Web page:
Earlier this week I had a unique experience that I can’t stop thinking about—I took a “virtual dementia tour” given by a local caregiving agency. The purpose of the tour, held at the Charles Bierman Home in South Orange, was to raise awareness about people who live with dementia by simulating what it is like to live with dementia and other sensory impairment problems. After listening to a brief set of instructions read by the social worker who coordinated the experience, I was given inserts to put in my shoes that simulated what it would be like to live with neuropathy, two sets of gloves to simulate the absence of fine motor skill, headphones to simulate the kind of noise perception that makes it difficult to concentrate, and special goggles to simulate macular degeneration and other forms of vision impairment. As I walked down a hallway into a small bedroom, I could feel the unpleasant tingling on the soles of my feet caused by the inserts. The coordinator read some additional instructions to me, but the noise coming through the headphones made it nearly impossible to understand what was being said to me. I sat on the edge of the bed, feeling anxious because of the noise and inability to see clearly. The test coordinator spoke to me a couple of times, but I still could not comprehend what she was saying. At the end of the experience, I learned that I was being told to do five tasks, such simple things as folding a sweater and putting something on the dresser. But the gloves, goggles and headphones made it impossible to do any of those things. Could this be what it’s like to live with dementia? If so, what a terrible burden such a limitation must be for those who suffer with it.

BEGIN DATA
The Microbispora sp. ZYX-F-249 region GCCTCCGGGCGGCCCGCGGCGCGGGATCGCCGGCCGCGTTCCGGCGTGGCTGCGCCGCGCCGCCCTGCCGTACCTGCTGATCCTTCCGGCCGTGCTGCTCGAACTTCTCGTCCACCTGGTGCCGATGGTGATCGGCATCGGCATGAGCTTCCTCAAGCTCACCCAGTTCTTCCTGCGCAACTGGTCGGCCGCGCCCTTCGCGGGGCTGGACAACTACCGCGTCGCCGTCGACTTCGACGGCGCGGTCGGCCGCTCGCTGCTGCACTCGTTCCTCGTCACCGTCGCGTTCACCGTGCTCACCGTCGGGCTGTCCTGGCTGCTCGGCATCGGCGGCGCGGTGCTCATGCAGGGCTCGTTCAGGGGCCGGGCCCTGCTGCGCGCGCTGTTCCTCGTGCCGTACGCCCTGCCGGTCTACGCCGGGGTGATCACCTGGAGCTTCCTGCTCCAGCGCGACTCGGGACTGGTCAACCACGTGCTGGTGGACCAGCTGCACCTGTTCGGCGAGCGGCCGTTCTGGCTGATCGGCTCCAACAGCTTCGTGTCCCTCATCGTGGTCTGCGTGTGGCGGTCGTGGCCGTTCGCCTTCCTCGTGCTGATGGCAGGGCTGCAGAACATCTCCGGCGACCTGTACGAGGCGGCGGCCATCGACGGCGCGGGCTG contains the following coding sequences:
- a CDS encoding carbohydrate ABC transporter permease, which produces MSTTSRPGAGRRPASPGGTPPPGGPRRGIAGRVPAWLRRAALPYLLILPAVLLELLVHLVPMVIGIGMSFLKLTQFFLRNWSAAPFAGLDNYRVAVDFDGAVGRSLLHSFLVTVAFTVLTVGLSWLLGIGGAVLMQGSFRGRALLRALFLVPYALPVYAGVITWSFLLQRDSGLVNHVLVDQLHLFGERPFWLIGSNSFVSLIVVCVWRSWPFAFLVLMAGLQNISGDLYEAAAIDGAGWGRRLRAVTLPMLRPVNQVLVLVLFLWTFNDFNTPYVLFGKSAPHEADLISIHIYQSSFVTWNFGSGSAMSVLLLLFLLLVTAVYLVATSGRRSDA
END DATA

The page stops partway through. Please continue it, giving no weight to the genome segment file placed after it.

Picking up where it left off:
We tend to overlook people with impairments such as dementia. We often react with impatience to people who are slow to respond to situations because of some limitation they face in life. We expect normal functioning from people, perhaps unaware that they suffer quietly from a condition that does not allow them to behave in ways that are considered normal. We may be capable of sensitivity and understanding, but we often do not display those characteristics.
What we need is a reminder that some people deserve special consideration. Ironically, the Jewish tradition includes such a daily reminder to treat others with understanding and empathy. At the end of this week’s parasha, Shelach Lecha, we find the familiar passage, imbedded in our daily prayers, that describes the practice of placing “tsitsit,” specially tied fringes, on the corners of our garments. Most Jews uphold this commandment by wearing a tallit during services, while some fulfill the mitzvah by wearing a special garment—called “Tallit Katan” (small tallit) or “Arba Kanfot” (four corners)—under their shirt. The fringes are tied in a special way to symbolize God’s commandments and are meant to remind us to follow the ways of the Torah. Think of tsitsit as a perpetual reminder to do the right thing. We are capable of behaving in ways that are moral and ethical, but we sometimes miss the mark. Tsitsit are a daily reminder to do the right thing for ordinary, good people who sometimes fail to do what is good not because they are cruel or unkind by nature, but because from time to time they need to be reminded of the right thing to do.
My experience of simulated dementia was a bit harrowing and unsettling, eye opening and illuminating. I learned a lot about how difficult life can be for people with severe limitations. We could all stand to be reminded to adjust our behavior to accommodate, both physically and emotionally, those who need extra support, understanding and consideration and, thankfully, one of the “fringe benefits” of Judaism is a daily means of doing so.